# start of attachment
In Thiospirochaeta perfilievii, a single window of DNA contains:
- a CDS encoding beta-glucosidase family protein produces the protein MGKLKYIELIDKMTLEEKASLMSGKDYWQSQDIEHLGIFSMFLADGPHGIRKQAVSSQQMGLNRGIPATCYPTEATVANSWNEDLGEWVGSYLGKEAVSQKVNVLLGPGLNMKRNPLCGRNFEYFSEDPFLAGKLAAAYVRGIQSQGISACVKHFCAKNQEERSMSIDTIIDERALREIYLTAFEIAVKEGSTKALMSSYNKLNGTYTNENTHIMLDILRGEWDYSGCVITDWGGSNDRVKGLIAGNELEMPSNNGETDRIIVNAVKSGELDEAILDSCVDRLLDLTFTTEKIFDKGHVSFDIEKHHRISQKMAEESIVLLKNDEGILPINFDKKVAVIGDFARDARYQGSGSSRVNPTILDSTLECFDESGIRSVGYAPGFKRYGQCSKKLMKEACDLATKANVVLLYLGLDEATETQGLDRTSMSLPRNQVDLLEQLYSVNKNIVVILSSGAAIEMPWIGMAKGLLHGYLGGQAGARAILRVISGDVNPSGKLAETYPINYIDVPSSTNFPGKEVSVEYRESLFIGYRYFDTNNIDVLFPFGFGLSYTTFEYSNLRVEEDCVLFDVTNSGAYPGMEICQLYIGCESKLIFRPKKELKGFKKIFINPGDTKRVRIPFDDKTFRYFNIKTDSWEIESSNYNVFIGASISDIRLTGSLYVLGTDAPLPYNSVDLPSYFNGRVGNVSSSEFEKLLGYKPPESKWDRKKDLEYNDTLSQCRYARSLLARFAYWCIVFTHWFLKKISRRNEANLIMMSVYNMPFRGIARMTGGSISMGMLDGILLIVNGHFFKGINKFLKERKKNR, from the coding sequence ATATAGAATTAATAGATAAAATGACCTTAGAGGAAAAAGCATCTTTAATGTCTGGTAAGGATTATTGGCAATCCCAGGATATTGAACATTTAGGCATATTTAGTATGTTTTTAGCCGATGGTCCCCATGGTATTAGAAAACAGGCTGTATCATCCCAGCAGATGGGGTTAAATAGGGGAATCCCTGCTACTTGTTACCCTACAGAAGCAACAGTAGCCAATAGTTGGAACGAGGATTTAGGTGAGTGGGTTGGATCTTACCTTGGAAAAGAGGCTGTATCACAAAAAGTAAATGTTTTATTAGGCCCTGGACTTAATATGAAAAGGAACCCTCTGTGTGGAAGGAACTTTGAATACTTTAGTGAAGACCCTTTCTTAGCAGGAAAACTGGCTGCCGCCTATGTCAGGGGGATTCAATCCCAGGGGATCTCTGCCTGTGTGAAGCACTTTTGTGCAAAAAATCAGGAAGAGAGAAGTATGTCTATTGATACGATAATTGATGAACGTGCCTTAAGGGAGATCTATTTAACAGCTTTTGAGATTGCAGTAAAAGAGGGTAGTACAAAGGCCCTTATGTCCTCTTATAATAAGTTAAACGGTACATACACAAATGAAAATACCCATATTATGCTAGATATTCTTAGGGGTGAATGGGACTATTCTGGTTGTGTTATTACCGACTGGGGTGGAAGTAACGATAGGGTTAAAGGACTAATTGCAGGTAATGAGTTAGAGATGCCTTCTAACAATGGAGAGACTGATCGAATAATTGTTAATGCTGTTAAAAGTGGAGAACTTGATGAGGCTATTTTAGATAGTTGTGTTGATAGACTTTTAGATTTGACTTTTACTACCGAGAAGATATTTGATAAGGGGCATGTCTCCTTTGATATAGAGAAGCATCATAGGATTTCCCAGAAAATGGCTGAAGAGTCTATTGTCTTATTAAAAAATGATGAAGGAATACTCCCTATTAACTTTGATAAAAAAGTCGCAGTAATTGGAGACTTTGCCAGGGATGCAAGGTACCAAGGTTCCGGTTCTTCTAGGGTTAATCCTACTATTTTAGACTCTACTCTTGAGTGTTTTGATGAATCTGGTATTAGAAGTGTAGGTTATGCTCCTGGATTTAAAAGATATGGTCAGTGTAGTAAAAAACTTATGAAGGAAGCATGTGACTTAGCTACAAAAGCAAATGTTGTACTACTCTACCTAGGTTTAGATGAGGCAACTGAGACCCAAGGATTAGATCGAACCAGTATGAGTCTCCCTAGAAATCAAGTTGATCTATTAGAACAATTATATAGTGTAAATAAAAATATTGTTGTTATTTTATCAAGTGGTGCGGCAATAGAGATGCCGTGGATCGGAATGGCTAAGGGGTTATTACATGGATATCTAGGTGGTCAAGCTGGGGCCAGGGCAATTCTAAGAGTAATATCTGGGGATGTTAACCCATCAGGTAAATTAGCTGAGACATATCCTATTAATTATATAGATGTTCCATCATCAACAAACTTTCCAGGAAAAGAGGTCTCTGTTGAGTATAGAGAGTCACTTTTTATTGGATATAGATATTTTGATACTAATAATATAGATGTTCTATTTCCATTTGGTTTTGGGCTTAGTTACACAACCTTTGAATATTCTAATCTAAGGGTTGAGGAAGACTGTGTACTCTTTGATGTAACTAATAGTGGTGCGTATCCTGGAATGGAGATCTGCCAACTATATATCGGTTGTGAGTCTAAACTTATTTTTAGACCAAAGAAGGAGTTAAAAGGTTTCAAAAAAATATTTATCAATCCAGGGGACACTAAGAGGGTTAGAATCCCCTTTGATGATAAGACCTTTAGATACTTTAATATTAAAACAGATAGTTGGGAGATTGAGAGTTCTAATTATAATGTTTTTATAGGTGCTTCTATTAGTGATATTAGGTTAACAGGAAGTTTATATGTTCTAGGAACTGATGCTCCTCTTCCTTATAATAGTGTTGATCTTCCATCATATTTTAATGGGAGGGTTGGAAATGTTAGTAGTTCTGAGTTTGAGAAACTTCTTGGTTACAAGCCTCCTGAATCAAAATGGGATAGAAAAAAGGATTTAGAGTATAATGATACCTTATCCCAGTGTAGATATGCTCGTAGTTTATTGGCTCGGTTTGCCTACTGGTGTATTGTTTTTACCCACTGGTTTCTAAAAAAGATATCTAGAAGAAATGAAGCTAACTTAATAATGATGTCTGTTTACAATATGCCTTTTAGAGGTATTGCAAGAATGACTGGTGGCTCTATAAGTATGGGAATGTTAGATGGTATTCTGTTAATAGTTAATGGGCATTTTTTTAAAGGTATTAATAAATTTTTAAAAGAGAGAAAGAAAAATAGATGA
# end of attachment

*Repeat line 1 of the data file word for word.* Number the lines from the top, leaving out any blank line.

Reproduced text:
In Thiospirochaeta perfilievii, a single window of DNA contains: